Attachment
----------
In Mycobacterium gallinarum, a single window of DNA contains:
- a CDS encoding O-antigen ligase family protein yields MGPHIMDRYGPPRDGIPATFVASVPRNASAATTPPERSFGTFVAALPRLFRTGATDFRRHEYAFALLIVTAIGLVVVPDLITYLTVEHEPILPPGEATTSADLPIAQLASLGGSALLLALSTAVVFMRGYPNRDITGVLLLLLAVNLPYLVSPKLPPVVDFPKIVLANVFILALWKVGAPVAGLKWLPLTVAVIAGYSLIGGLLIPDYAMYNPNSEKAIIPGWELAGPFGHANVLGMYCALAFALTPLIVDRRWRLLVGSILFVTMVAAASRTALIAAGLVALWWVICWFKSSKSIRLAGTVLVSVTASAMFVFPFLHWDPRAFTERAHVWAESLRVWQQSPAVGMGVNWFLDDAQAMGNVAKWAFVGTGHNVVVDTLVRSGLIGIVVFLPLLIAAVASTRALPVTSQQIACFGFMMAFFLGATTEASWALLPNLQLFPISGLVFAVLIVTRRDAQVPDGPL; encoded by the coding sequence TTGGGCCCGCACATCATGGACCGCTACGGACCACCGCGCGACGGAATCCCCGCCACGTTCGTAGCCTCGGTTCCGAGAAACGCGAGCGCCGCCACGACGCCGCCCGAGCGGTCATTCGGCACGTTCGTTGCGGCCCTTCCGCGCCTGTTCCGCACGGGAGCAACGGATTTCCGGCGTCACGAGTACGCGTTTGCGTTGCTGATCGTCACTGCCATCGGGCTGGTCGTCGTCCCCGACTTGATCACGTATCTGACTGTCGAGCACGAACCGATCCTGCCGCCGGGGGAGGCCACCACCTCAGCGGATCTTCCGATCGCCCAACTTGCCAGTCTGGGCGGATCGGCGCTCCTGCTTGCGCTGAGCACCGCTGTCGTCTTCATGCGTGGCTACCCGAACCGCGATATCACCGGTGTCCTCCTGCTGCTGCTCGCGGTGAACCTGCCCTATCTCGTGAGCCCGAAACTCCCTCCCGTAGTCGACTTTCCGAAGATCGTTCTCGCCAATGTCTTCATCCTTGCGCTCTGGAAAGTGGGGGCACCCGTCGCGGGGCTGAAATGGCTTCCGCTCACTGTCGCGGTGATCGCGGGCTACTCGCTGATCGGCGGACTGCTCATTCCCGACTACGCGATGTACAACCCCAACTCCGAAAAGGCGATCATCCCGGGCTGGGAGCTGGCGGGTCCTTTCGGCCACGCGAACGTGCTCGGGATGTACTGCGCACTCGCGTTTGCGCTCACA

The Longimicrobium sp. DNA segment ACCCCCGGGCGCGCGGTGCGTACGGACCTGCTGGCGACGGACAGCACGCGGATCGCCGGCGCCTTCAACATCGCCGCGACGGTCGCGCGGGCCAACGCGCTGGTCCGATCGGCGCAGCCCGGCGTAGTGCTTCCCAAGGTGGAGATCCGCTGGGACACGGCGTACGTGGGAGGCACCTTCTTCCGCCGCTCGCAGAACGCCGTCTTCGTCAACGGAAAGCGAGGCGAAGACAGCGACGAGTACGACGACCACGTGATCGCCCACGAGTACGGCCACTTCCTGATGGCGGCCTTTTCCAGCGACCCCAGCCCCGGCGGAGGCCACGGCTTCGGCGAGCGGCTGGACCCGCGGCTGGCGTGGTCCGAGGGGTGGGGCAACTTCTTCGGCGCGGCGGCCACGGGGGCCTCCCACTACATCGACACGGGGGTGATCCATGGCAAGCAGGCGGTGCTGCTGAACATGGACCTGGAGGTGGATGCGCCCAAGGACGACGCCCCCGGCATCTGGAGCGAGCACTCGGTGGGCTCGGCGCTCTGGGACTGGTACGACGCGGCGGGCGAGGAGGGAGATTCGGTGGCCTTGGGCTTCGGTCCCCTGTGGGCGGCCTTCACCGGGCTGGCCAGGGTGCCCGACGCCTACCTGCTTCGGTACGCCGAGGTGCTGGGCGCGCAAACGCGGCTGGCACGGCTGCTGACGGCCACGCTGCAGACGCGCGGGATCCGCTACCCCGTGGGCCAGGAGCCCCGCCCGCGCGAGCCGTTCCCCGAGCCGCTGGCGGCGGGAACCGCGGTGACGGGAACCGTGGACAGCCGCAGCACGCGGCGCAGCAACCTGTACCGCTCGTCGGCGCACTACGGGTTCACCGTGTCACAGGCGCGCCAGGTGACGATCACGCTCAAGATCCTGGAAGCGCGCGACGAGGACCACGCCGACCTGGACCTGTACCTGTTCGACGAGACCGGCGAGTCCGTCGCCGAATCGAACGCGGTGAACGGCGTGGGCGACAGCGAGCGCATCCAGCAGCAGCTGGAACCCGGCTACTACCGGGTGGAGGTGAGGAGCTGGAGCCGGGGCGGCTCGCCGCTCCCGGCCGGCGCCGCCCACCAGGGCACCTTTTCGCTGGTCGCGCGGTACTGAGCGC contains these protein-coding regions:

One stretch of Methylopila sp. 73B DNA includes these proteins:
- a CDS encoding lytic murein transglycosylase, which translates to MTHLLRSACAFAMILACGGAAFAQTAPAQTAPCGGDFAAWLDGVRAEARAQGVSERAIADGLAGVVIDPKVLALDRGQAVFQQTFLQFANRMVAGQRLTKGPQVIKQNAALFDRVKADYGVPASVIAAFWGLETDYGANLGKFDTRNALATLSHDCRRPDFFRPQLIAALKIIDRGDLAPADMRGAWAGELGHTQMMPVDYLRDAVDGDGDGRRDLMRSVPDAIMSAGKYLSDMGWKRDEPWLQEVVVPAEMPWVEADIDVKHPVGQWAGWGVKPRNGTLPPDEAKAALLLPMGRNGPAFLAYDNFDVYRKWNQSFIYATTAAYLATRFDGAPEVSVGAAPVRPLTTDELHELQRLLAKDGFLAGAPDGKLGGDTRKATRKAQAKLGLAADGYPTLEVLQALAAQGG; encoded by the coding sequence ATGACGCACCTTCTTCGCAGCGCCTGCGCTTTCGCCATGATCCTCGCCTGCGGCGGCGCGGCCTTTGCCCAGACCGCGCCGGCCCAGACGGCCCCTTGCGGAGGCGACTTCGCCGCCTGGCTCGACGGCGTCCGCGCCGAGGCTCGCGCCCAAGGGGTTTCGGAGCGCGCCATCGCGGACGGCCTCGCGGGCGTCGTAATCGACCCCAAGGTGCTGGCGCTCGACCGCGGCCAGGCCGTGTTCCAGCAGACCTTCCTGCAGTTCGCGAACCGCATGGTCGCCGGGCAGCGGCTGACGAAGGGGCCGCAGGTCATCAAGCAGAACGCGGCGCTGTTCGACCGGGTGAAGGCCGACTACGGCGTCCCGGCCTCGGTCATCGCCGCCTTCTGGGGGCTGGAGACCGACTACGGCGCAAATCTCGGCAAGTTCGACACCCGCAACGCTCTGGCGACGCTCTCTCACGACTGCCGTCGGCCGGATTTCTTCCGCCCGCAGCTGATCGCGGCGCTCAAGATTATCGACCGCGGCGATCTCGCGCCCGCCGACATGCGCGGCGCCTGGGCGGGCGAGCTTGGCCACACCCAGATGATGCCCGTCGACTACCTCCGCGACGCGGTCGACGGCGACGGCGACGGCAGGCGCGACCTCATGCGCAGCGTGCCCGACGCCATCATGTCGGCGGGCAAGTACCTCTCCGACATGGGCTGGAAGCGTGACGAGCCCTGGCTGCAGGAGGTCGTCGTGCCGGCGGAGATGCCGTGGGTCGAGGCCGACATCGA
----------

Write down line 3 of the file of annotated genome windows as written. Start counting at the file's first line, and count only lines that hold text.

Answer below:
The Longimicrobium sp. DNA segment ACCCCCGGGCGCGCGGTGCGTACGGACCTGCTGGCGACGGACAGCACGCGGATCGCCGGCGCCTTCAACATCGCCGCGACGGTCGCGCGGGCCAACGCGCTGGTCCGATCGGCGCAGCCCGGCGTAGTGCTTCCCAAGGTGGAGATCCGCTGGGACACGGCGTACGTGGGAGGCACCTTCTTCCGCCGCTCGCAGAACGCCGTCTTCGTCAACGGAAAGCGAGGCGAAGACAGCGACGAGTACGACGACCACGTGATCGCCCACGAGTACGGCCACTTCCTGATGGCGGCCTTTTCCAGCGACCCCAGCCCCGGCGGAGGCCACGGCTTCGGCGAGCGGCTGGACCCGCGGCTGGCGTGGTCCGAGGGGTGGGGCAACTTCTTCGGCGCGGCGGCCACGGGGGCCTCCCACTACATCGACACGGGGGTGATCCATGGCAAGCAGGCGGTGCTGCTGAACATGGACCTGGAGGTGGATGCGCCCAAGGACGACGCCCCCGGCATCTGGAGCGAGCACTCGGTGGGCTCGGCGCTCTGGGACTGGTACGACGCGGCGGGCGAGGAGGGAGATTCGGTGGCCTTGGGCTTCGGTCCCCTGTGGGCGGCCTTCACCGGGCTGGCCAGGGTGCCCGACGCCTACCTGCTTCGGTACGCCGAGGTGCTGGGCGCGCAAACGCGGCTGGCACGGCTGCTGACGGCCACGCTGCAGACGCGCGGGATCCGCTACCCCGTGGGCCAGGAGCCCCGCCCGCGCGAGCCGTTCCCCGAGCCGCTGGCGGCGGGAACCGCGGTGACGGGAACCGTGGACAGCCGCAGCACGCGGCGCAGCAACCTGTACCGCTCGTCGGCGCACTACGGGTTCACCGTGTCACAGGCGCGCCAGGTGACGATCACGCTCAAGATCCTGGAAGCGCGCGACGAGGACCACGCCGACCTGGACCTGTACCTGTTCGACGAGACCGGCGAGTCCGTCGCCGAATCGAACGCGGTGAACGGCGTGGGCGACAGCGAGCGCATCCAGCAGCAGCTGGAACCCGGCTACTACCGGGTGGAGGTGAGGAGCTGGAGCCGGGGCGGCTCGCCGCTCCCGGCCGGCGCCGCCCACCAGGGCACCTTTTCGCTGGTCGCGCGGTACTGAGCGC contains these protein-coding regions: